Vitrectomy 101 – Surgical Procedure
Common causes of a vitrectomy
Most of the time, a vitrectomy is used so that a surgeon can have access to other areas of the eye without it getting in the way. For example, scar tissue on the retina or other problems with the retina, such as retinal detachment, will result in a patient having to undergo a vitrectomy so that the surgeon can access the retina easier to solve other problems.
Other conditions are also cause for a patient to undergo this procedure. The most common reason that patients need a vitrectomy related to the vitreous humour is a haemorrhage. The blood gets into the gel like material, and then it does not clear up on its own, resulting in impaired vision that can only be fixed with a vitrectomy.
Most patients are concerned, curious or both about the surgery itself. There are so many options, that this should be discussed during a visit with the surgeon. Some doctors only numb the eye and the patient is awake during the procedure while others may be completely knocked out.
This procedure is usually done on an outpatient basis, but some patients may wind up spending the night at the hospital. The only way to tell is to discuss the surgery with the doctor that will be performing it.
Replacing the vitreous humour
This another area of concern for many patients. It makes sense that if something was there to fill that space, something not being there may cause problems. Surgeons make sure that there are no complications by injecting an air bubble or an oil bubble into that space. If an oil bubble is used, it is often removed and replaced by an air bubble after the eye has healed. This helps to keep the structure of the eye as it should be.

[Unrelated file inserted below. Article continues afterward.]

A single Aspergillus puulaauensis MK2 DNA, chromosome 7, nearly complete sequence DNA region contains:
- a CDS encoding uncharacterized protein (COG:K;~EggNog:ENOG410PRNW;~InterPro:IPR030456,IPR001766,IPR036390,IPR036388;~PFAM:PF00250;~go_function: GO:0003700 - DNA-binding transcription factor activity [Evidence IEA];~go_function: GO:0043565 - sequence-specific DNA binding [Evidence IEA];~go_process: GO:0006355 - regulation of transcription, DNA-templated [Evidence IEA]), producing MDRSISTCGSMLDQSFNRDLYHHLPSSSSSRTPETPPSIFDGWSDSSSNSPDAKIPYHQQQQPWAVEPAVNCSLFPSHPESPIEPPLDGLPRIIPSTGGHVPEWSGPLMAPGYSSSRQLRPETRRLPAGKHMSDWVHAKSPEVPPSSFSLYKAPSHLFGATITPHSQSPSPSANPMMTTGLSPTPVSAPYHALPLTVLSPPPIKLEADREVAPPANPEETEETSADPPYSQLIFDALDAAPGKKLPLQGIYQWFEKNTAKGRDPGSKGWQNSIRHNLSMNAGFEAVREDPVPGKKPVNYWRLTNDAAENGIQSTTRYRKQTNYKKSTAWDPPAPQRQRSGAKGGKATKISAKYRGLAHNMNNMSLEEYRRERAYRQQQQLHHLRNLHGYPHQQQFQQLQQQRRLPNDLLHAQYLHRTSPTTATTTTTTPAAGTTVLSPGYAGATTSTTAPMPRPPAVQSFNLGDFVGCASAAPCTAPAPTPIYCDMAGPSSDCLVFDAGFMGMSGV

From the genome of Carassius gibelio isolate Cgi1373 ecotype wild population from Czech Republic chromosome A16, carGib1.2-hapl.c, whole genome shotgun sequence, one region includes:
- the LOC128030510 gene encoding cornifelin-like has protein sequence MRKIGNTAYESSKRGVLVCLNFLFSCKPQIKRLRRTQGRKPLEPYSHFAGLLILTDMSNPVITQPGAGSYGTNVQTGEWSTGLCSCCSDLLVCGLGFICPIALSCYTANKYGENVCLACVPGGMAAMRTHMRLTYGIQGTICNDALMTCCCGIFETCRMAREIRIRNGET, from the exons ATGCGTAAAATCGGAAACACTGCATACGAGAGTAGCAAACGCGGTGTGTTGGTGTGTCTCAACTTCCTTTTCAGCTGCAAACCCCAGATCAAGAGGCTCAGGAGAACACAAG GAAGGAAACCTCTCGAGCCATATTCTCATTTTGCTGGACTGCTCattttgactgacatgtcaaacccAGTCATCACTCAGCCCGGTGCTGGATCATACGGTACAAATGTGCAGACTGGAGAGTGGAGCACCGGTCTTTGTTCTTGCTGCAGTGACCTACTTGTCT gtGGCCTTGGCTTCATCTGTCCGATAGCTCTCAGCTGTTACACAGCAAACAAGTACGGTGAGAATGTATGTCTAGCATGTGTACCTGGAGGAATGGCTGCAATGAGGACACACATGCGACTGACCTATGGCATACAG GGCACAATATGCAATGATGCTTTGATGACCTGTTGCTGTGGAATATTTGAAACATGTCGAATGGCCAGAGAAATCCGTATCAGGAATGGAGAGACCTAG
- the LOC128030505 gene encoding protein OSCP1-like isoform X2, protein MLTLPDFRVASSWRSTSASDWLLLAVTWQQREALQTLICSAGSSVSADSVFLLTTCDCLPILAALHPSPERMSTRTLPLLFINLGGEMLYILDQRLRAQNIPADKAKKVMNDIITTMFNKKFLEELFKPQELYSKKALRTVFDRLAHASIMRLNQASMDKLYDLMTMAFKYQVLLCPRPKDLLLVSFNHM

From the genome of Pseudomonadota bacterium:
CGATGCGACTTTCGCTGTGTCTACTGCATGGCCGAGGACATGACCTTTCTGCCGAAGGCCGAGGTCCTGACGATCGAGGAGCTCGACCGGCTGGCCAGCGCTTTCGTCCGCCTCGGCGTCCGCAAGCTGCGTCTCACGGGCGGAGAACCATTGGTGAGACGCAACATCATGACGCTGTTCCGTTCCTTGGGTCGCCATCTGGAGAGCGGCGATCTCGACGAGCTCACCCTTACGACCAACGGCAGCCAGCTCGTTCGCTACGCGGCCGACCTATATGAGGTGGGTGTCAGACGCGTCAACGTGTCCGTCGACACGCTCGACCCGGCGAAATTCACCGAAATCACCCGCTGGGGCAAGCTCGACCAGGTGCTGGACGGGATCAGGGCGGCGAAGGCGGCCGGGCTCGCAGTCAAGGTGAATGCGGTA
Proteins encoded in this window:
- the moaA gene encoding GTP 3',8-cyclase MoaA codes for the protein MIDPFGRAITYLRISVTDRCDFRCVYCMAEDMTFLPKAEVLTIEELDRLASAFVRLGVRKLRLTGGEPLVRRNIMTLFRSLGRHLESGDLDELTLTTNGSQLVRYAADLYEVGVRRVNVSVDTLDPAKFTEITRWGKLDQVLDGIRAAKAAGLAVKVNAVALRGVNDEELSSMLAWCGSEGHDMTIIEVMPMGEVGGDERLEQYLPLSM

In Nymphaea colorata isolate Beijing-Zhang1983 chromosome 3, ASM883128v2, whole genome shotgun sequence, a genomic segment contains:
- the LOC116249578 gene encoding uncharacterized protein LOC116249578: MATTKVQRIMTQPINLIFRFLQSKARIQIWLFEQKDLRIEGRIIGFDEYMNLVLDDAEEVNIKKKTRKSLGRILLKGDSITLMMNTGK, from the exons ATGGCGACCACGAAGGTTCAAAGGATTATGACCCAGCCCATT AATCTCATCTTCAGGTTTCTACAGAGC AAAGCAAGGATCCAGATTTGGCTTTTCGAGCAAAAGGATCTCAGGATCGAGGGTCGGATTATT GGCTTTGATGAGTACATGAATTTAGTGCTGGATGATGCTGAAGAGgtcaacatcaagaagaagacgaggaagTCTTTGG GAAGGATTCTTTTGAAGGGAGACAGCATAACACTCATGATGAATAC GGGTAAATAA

Vision after surgery
Many patients fear that they will not be able to see after surgery on their eye. Realistically, patients will not know what their vision will be until a few weeks after the procedure. Most patients will have to use antibiotic eye drops for a week or two, and anti-inflammatory eye drops for several weeks.
Individuals that were experiencing vision problems before the surgery will most likely see a significant improvement if the surgery was successful, and there is a high rate of success for these procedures for multiple conditions.
Patients are encouraged to discuss this with their doctor, as that is the only person that knows the reason for them having this surgery, and, because of this, they can give a much better answer.
This procedure can be scary, especially for individuals that have never had surgery before. The thought of a mistake being made is enough to make anyone feel anxious, but the chance of this happening is extremely small. These procedures have an extremely high success rate, and often help patients get back to living their live as they did before they started to have problems with their vision. The recovery time may last anywhere from a week to a few weeks, but most patients no longer need to use eye drops and are back to their normal routine in a few months, if not sooner.